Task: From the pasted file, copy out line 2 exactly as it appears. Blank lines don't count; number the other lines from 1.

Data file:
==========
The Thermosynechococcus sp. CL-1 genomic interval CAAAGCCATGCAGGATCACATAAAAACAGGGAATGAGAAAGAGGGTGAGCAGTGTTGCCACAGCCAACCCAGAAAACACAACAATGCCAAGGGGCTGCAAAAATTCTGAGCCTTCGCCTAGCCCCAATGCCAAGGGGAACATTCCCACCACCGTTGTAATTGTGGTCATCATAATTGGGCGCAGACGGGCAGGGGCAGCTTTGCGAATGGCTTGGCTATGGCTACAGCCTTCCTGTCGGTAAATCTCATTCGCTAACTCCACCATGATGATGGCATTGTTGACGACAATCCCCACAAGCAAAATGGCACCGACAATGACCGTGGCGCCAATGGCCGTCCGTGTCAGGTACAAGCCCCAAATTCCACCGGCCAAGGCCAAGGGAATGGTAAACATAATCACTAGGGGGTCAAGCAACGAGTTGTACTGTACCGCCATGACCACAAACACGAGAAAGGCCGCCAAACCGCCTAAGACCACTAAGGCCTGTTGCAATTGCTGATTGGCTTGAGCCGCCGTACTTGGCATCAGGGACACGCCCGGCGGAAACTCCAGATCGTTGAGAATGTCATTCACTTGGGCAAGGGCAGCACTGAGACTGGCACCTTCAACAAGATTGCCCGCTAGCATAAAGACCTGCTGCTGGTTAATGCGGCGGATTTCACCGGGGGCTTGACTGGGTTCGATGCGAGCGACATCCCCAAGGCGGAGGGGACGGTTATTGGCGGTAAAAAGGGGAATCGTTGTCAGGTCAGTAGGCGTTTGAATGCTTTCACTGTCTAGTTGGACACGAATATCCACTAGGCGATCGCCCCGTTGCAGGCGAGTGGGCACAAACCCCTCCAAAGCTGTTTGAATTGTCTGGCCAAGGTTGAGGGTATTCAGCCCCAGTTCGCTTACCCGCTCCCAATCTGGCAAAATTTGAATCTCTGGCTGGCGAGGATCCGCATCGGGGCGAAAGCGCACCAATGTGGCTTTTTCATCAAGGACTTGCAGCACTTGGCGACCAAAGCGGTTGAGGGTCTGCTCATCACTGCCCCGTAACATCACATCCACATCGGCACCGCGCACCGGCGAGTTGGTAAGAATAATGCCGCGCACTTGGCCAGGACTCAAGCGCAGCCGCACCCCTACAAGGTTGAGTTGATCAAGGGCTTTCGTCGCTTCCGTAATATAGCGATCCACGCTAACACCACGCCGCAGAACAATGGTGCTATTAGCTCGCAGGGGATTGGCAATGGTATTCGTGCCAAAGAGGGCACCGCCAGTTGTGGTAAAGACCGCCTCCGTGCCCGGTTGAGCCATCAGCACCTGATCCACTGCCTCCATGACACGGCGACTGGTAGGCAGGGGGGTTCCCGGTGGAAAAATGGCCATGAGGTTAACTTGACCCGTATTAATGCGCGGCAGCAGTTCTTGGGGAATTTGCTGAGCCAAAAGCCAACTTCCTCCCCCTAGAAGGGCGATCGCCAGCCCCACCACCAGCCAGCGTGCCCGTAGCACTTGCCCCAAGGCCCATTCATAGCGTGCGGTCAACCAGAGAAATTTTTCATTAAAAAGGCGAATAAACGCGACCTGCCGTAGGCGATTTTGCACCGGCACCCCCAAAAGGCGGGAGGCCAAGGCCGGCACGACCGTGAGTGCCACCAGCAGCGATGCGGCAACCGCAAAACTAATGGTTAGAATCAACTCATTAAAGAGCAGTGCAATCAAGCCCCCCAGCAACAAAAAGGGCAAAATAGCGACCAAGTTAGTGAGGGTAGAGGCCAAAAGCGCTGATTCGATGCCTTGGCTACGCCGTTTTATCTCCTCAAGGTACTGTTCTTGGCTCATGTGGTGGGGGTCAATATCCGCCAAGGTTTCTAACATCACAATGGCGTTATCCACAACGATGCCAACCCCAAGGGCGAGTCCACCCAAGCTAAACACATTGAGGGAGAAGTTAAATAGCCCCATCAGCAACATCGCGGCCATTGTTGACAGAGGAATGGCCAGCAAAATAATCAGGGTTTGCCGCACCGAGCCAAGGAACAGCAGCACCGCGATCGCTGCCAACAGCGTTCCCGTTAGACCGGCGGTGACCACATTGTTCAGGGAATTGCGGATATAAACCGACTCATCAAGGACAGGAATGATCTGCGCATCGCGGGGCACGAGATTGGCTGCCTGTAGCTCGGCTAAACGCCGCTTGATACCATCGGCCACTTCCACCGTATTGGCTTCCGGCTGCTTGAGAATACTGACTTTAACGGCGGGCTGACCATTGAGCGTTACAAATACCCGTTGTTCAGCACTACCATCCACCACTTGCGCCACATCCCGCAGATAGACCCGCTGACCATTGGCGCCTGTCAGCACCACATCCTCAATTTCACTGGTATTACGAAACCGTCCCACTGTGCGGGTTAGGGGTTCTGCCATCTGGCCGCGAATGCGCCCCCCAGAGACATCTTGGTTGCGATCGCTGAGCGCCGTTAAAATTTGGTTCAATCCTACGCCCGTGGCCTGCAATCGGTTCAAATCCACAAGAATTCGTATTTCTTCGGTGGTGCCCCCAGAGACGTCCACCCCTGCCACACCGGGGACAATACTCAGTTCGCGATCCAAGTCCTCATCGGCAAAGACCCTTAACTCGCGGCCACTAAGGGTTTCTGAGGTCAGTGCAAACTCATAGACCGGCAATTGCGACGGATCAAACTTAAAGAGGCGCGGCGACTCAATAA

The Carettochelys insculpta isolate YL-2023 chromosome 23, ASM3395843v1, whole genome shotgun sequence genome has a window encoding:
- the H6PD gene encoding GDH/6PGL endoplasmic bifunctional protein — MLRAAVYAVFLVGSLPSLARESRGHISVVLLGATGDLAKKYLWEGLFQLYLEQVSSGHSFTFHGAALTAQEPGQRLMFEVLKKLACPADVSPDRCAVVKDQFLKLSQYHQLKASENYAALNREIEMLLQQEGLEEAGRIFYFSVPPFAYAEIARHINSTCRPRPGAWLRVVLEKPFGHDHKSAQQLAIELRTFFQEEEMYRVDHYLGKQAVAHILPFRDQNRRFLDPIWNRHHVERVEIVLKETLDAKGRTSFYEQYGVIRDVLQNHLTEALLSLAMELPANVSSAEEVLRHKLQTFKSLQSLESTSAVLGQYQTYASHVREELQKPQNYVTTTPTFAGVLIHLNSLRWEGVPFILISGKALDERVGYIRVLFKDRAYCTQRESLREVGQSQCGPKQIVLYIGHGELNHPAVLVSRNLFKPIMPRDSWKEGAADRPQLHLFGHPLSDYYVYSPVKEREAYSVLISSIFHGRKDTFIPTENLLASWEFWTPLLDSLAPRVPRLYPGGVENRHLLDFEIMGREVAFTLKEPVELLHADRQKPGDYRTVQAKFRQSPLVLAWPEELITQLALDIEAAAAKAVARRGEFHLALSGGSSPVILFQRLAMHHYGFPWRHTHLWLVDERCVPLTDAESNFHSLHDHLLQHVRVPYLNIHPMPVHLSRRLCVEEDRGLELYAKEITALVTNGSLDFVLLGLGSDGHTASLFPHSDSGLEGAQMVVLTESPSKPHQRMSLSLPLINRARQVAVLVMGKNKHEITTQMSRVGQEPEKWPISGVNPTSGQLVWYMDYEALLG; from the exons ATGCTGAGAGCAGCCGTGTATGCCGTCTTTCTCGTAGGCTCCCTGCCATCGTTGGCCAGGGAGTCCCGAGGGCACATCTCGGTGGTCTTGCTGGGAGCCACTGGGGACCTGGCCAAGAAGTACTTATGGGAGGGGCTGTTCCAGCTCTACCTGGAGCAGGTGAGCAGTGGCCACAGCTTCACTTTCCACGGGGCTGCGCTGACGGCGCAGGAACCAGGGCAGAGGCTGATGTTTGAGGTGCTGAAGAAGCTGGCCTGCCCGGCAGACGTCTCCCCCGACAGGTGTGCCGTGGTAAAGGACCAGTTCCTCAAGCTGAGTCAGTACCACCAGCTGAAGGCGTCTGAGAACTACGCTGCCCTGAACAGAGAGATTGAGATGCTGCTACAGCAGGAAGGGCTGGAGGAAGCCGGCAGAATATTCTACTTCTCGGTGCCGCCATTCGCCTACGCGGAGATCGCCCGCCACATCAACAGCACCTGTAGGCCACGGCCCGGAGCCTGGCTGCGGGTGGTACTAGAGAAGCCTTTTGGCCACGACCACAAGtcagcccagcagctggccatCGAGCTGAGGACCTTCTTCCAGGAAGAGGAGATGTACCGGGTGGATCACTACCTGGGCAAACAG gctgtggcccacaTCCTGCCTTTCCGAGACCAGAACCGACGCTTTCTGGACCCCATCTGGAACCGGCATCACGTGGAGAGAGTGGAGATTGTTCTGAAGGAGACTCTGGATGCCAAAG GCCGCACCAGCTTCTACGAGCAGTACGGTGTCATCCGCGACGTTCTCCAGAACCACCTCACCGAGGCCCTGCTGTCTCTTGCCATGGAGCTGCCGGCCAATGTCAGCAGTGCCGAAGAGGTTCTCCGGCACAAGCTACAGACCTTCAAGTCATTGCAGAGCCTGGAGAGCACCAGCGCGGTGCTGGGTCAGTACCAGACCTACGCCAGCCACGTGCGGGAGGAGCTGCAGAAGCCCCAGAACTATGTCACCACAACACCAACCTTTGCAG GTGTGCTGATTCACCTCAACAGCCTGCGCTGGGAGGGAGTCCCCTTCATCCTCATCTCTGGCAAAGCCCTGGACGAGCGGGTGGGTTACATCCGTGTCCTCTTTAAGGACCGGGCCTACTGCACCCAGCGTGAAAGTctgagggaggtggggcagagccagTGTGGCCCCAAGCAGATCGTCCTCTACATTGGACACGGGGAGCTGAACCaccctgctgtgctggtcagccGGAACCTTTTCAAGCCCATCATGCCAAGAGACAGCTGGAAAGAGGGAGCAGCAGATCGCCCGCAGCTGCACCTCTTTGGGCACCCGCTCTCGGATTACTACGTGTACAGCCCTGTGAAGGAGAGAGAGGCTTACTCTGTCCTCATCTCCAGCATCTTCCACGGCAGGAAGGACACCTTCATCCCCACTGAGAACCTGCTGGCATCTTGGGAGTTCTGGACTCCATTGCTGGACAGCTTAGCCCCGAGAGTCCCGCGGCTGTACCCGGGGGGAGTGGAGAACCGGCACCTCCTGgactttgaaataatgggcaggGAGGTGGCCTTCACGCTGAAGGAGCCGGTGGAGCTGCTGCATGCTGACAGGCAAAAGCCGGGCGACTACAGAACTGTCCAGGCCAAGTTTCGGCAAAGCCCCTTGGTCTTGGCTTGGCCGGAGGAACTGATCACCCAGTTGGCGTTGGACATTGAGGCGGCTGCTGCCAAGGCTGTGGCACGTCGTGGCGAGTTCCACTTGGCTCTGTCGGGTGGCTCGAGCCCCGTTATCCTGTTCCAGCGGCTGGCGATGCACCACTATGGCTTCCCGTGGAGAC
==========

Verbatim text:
The Carettochelys insculpta isolate YL-2023 chromosome 23, ASM3395843v1, whole genome shotgun sequence genome has a window encoding: